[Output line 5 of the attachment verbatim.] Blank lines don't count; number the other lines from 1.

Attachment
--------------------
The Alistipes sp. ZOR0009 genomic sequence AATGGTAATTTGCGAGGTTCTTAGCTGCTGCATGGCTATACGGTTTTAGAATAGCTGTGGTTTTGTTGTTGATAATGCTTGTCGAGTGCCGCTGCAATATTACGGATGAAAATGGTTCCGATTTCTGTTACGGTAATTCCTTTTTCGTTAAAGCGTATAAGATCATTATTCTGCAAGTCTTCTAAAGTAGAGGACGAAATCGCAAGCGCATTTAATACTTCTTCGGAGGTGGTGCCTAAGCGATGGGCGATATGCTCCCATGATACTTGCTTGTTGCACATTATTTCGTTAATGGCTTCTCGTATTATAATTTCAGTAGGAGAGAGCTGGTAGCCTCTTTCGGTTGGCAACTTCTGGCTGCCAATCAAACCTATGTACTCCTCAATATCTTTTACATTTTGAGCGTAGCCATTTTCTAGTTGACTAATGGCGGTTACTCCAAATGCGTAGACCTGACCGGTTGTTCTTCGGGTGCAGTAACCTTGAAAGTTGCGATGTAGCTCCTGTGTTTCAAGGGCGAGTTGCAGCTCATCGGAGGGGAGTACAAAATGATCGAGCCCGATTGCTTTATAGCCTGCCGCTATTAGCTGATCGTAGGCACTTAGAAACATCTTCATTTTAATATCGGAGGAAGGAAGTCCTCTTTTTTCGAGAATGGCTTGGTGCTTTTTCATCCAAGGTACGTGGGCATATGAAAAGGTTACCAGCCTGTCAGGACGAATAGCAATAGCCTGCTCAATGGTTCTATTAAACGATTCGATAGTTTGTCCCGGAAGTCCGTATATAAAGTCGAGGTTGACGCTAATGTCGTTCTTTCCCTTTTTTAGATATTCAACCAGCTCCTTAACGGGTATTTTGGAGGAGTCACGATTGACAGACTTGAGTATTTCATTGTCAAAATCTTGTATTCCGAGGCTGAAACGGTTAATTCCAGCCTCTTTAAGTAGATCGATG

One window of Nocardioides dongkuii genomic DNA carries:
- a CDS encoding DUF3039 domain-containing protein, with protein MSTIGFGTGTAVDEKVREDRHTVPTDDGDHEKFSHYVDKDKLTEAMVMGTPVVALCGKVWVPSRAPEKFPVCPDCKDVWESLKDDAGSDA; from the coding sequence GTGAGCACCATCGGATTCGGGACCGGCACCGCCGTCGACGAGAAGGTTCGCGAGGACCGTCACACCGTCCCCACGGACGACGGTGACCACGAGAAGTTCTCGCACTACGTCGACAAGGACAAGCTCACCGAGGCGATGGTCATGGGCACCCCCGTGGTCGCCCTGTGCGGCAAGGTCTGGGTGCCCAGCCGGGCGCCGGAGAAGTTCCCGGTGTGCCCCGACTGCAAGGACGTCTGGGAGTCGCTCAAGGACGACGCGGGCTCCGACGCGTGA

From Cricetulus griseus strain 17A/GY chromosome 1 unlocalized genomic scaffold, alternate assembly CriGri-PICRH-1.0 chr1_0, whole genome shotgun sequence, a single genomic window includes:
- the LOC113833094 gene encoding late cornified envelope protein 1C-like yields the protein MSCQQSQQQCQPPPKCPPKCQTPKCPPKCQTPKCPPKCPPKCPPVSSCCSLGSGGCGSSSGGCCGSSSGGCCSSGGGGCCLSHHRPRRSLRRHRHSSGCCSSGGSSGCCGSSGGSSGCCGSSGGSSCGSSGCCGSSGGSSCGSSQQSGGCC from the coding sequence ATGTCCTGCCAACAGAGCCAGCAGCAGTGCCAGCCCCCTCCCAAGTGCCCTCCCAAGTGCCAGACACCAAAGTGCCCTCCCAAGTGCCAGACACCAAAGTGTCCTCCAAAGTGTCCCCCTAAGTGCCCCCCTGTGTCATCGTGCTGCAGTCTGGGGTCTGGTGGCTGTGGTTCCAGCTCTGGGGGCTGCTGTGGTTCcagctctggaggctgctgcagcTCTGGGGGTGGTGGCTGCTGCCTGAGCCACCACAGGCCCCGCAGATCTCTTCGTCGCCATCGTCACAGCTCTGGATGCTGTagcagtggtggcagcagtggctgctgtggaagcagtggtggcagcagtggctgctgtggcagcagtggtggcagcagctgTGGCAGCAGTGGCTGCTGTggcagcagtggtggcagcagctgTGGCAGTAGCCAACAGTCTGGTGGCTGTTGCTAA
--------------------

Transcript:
- the LOC113833094 gene encoding late cornified envelope protein 1C-like yields the protein MSCQQSQQQCQPPPKCPPKCQTPKCPPKCQTPKCPPKCPPKCPPVSSCCSLGSGGCGSSSGGCCGSSSGGCCSSGGGGCCLSHHRPRRSLRRHRHSSGCCSSGGSSGCCGSSGGSSGCCGSSGGSSCGSSGCCGSSGGSSCGSSQQSGGCC from the coding sequence ATGTCCTGCCAACAGAGCCAGCAGCAGTGCCAGCCCCCTCCCAAGTGCCCTCCCAAGTGCCAGACACCAAAGTGCCCTCCCAAGTGCCAGACACCAAAGTGTCCTCCAAAGTGTCCCCCTAAGTGCCCCCCTGTGTCATCGTGCTGCAGTCTGGGGTCTGGTGGCTGTGGTTCCAGCTCTGGGGGCTGCTGTGGTTCcagctctggaggctgctgcagcTCTGGGGGTGGTGGCTGCTGCCTGAGCCACCACAGGCCCCGCAGATCTCTTCGTCGCCATCGTCACAGCTCTGGATGCTGTagcagtggtggcagcagtggctgctgtggaagcagtggtggcagcagtggctgctgtggcagcagtggtggcagcagctgTGGCAGCAGTGGCTGCTGTggcagcagtggtggcagcagctgTGGCAGTAGCCAACAGTCTGGTGGCTGTTGCTAA